Ogbuka and Adefarati's scepticism stems from the fact that a local card scheme will likely employ a similar business model whereby card issuers are charged a fee for every transaction they process. Therefore, without fixing the twin issues of declined transactions and chargeback fraud, a local card scheme will only offer an alternative.

With international transactions often requiring customers to pay in dollars, Adefarati argues that the business of using virtual cards for international payments isn't sustainable.

"The virtual card market for international payments exists simply because of the payment acceptance gap created by international companies having their African payment operations primarily in non-African currencies. This means people have always sourced foreign currency to make payments to them. Until the issue of acceptance is addressed and the foreign businesses localise their payment and currency operations like Netflix, Google Play, and others have done, this gap would continue to exist."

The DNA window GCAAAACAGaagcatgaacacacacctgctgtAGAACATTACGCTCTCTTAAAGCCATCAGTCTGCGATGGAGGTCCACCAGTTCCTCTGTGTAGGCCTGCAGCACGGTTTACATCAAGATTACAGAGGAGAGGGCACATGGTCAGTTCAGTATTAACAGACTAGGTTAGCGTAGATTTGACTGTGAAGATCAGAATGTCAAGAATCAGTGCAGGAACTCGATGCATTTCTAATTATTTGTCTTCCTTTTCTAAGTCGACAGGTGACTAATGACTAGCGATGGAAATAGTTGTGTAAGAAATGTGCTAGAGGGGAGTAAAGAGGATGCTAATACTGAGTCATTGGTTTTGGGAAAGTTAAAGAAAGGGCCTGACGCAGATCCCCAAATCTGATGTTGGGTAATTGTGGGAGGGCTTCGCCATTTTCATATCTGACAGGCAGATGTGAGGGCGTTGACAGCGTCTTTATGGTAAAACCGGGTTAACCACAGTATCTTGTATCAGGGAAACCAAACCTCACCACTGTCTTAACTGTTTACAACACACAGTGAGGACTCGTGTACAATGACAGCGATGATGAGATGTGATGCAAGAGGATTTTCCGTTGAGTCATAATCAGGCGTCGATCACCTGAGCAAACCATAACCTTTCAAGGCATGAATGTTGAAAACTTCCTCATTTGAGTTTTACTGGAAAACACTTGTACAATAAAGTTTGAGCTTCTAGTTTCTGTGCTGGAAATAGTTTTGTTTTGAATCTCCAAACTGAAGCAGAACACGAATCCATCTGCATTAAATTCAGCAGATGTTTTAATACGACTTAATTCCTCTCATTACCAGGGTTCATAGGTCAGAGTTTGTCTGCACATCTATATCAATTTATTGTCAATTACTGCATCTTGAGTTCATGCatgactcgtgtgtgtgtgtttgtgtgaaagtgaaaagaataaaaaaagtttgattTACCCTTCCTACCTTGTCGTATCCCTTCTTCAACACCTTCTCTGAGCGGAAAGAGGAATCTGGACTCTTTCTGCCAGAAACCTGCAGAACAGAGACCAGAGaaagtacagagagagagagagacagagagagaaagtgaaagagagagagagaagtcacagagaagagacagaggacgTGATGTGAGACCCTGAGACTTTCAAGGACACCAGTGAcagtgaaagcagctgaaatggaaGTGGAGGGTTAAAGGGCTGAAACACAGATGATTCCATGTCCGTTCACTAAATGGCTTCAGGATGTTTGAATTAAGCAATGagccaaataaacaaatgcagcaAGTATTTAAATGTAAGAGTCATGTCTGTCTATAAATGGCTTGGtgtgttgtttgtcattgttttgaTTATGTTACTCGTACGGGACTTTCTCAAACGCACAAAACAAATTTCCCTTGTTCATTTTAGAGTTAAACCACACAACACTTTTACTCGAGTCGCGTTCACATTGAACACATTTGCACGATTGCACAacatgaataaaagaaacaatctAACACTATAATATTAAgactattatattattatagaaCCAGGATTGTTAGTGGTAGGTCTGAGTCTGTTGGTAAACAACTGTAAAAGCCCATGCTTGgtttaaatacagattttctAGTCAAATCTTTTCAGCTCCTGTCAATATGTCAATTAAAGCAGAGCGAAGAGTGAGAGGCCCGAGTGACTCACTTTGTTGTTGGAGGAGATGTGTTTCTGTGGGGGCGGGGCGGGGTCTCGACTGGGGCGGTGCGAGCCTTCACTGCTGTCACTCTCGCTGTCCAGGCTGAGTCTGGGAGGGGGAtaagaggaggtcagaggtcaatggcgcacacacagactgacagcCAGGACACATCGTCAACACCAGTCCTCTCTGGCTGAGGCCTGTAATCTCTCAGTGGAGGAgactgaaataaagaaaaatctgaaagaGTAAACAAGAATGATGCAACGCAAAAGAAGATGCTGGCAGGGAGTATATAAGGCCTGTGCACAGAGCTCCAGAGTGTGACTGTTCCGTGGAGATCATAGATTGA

Stricter measures required

Despite having different opinions about the necessity of a local card scheme, most of the experts we spoke to agree that fintechs need to employ stricter measures to combat these challenges.

Adefarati cautions that fintechs do not sacrifice strict KYC regulations for customer acquisition, while Ogbuka suggests that fintechs have round-the-clock transaction monitoring and alert systems.

The importance of conducting adequate KYC is emphasised by Smile Identity's 2022 State of KYC report. The report states that identifying potential fraudsters before they get access to a startup's system is invaluable as startups could suffer significant losses afterwards.

"The short-term cost of checking biometrics prior to transacting almost always outweighs the long-term cost of identifying and offloading fraudsters once they have access to your systems," it says.